Phil was silent. The captain thrummed on the table, as if impatient for an answer. Lazar fidgeted uneasily in his chair, no doubt wondering what defense the boy would advance.

“I have nothing to say, sir,” began Phil in a low voice. “I committed a grave error, sir. I have steered life-boats before, but the sea was greater than I realized.” He stopped and[42] glanced up in embarrassment at the captain. “I am afraid, sir, I would do the same again, sir.”

“Well spoken, lad,” cried the captain delightedly. He had prepared himself for an excuse, so this straightforward acknowledgment was extremely gratifying to the blunt sailor.

“Bless you, boy, you gave me a few new white hairs as I watched your boat. I never thought to see any of that crew again, but all’s well that ends well, eh, Lazar?” he asked, turning suddenly on the ensign.

“I feel I have done my duty, sir; the verdict rests with you,” answered he, in a strained voice, in which Phil thought he read disappointment.

The captain became grave, apparently noting the attitude of the claimant. “That is all, Mr. Lazar,” he said in a changed voice. “You may withdraw.”

As the door closed on the ensign, the captain’s face again assumed a kindly expression.

“Mr. Perry, I cannot find heart to punish you for this,” he spoke earnestly. “You were too impulsive and it might have turned out[43] disastrously, nevertheless it became you well. You have shown that you are made of the right stuff; now let me see you fashion it into the officer that you are capable of becoming.” Reaching out his hand he took up Phil’s sword, and as he returned it to him, said:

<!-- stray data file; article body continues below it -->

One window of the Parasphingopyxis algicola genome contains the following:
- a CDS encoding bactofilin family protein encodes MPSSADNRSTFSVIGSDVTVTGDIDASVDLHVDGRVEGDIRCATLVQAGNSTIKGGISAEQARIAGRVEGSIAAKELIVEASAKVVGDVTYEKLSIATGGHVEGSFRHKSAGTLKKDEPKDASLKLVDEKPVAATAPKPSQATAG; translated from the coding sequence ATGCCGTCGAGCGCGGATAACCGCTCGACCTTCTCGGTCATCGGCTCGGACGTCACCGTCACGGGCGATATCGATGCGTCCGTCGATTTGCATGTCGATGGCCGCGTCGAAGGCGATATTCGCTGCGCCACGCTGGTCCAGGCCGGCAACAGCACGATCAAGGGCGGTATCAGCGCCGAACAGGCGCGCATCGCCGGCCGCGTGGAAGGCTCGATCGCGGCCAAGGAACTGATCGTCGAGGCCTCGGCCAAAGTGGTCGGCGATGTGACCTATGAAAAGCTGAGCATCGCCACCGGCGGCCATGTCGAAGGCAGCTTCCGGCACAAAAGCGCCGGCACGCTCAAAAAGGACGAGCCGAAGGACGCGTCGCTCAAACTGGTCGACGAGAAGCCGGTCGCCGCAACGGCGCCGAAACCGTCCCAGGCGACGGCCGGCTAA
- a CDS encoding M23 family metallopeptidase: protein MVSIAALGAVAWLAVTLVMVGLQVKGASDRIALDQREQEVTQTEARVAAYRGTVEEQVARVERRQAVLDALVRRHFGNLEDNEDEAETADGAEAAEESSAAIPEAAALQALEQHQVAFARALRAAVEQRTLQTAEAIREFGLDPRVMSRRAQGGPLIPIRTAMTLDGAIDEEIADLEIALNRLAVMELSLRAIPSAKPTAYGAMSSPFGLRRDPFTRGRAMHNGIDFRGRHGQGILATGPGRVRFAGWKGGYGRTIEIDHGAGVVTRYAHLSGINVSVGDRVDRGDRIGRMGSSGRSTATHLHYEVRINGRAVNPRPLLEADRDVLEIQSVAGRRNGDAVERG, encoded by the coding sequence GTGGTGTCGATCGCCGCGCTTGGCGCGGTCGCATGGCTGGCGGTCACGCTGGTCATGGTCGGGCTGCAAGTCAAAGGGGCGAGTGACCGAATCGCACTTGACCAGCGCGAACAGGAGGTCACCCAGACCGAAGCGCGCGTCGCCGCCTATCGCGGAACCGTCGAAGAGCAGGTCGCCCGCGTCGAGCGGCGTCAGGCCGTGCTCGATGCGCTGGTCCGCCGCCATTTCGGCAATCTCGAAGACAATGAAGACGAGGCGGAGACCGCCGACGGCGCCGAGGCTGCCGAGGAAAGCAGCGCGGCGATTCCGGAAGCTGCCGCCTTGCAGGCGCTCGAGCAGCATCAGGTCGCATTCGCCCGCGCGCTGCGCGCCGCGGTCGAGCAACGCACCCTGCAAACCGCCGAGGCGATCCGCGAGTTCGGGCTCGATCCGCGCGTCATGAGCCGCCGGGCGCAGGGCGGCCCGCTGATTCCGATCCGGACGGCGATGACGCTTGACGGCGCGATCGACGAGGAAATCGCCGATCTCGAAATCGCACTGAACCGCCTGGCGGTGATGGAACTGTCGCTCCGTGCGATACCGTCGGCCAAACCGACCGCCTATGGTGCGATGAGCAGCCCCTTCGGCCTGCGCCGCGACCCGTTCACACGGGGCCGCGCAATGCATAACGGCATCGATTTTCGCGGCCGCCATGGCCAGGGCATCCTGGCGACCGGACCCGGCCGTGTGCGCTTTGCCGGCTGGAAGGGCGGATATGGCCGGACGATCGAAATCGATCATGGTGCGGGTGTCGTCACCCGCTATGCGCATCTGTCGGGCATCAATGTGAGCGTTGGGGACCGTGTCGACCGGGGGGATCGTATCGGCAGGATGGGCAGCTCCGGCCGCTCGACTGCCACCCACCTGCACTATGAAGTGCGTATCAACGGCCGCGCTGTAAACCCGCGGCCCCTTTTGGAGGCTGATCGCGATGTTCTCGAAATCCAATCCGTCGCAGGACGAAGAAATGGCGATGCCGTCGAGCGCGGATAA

“Remember, obedience is your first duty.”

“What did I tell you?” Sydney cried, shaking Phil’s hand a moment later, as he returned with his sword. Then in an anxious voice: “I don’t like Lazar’s attitude. He came out of the cabin a minute ago looking like a thunder-cloud. He apparently was not pleased at the captain’s decision.”

“He may dislike me,” Phil answered charitably, as they entered their own room, “but I believe so far he has treated me as he would have any of us midshipmen.”

The life-boat incident raised Phil to a high place in the opinions of most officers of the ship, and the men were all devoted to him. He was their favorite midshipman after that.

This was the first time the eight big battle-ships of the Atlantic fleet had been together since their winter rendezvous at Guantanamo, Cuba, and good-natured rivalry between the[44] ships in tests of strength and physical prowess of their crews ran high. The admiral of the fleet, a great believer in encouraging these pastimes, had given orders for a track meet to be held on shore, and all hands turned to organize their forces to win the pennant to be given to the ship that showed herself capable of producing the cleverest athletes.

“I have been pressed into service to get the entries from our ship for the meet,” Marshall announced at the mess-table that evening. “It is to take place next Saturday. We need all the good men we can get. We certainly have a prize in Lazar; he has entered for all the short runs up to the 440-yards. He held all the Annapolis records for them when he was there, and he keeps himself in fine condition.”

Phil had brightened up at the prospects for a day of field sports, and held his hand out gladly for the paper to put down his name, but when Lazar’s name passed Marshall’s lips, his face clouded and he withdrew his hand quickly.

“Syd, you should do something in the jumping line,” said Phil in a voice of feigned indifference.[45] “I shan’t enter; I’m not in form for running.”

“Are you crazy, man?” Sydney cried. Then turning to Marshall: “He made a clean sweep last year of the short runs at Annapolis, lowered one record and equaled the others. Don’t listen to him, he is only modest; put him down for all up to the 440.”